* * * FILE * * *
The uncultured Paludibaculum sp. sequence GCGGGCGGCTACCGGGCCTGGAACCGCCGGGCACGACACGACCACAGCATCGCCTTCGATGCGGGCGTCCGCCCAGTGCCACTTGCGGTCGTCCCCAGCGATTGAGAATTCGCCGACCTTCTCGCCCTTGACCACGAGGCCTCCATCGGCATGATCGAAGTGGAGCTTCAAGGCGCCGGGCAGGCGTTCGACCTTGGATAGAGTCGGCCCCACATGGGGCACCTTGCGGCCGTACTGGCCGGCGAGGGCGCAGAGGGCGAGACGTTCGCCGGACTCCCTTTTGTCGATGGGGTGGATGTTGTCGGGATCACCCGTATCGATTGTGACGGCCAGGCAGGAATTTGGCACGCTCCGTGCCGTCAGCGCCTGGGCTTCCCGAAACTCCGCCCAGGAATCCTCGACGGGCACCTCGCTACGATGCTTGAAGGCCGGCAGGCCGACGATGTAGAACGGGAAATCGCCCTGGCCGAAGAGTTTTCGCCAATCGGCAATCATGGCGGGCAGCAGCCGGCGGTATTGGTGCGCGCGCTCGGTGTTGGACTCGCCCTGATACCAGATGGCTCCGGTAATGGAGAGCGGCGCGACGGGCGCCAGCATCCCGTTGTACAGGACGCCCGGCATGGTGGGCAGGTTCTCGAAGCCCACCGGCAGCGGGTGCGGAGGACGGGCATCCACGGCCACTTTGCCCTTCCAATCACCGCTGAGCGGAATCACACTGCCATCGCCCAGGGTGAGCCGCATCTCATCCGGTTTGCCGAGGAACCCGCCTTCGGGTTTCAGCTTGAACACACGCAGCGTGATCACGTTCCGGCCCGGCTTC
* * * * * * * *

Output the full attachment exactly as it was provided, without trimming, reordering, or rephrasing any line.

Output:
The uncultured Paludibaculum sp. sequence GCGGGCGGCTACCGGGCCTGGAACCGCCGGGCACGACACGACCACAGCATCGCCTTCGATGCGGGCGTCCGCCCAGTGCCACTTGCGGTCGTCCCCAGCGATTGAGAATTCGCCGACCTTCTCGCCCTTGACCACGAGGCCTCCATCGGCATGATCGAAGTGGAGCTTCAAGGCGCCGGGCAGGCGTTCGACCTTGGATAGAGTCGGCCCCACATGGGGCACCTTGCGGCCGTACTGGCCGGCGAGGGCGCAGAGGGCGAGACGTTCGCCGGACTCCCTTTTGTCGATGGGGTGGATGTTGTCGGGATCACCCGTATCGATTGTGACGGCCAGGCAGGAATTTGGCACGCTCCGTGCCGTCAGCGCCTGGGCTTCCCGAAACTCCGCCCAGGAATCCTCGACGGGCACCTCGCTACGATGCTTGAAGGCCGGCAGGCCGACGATGTAGAACGGGAAATCGCCCTGGCCGAAGAGTTTTCGCCAATCGGCAATCATGGCGGGCAGCAGCCGGCGGTATTGGTGCGCGCGCTCGGTGTTGGACTCGCCCTGATACCAGATGGCTCCGGTAATGGAGAGCGGCGCGACGGGCGCCAGCATCCCGTTGTACAGGACGCCCGGCATGGTGGGCAGGTTCTCGAAGCCCACCGGCAGCGGGTGCGGAGGACGGGCATCCACGGCCACTTTGCCCTTCCAATCACCGCTGAGCGGAATCACACTGCCATCGCCCAGGGTGAGCCGCATCTCATCCGGTTTGCCGAGGAACCCGCCTTCGGGTTTCAGCTTGAACACACGCAGCGTGATCACGTTCCGGCCCGGCTTC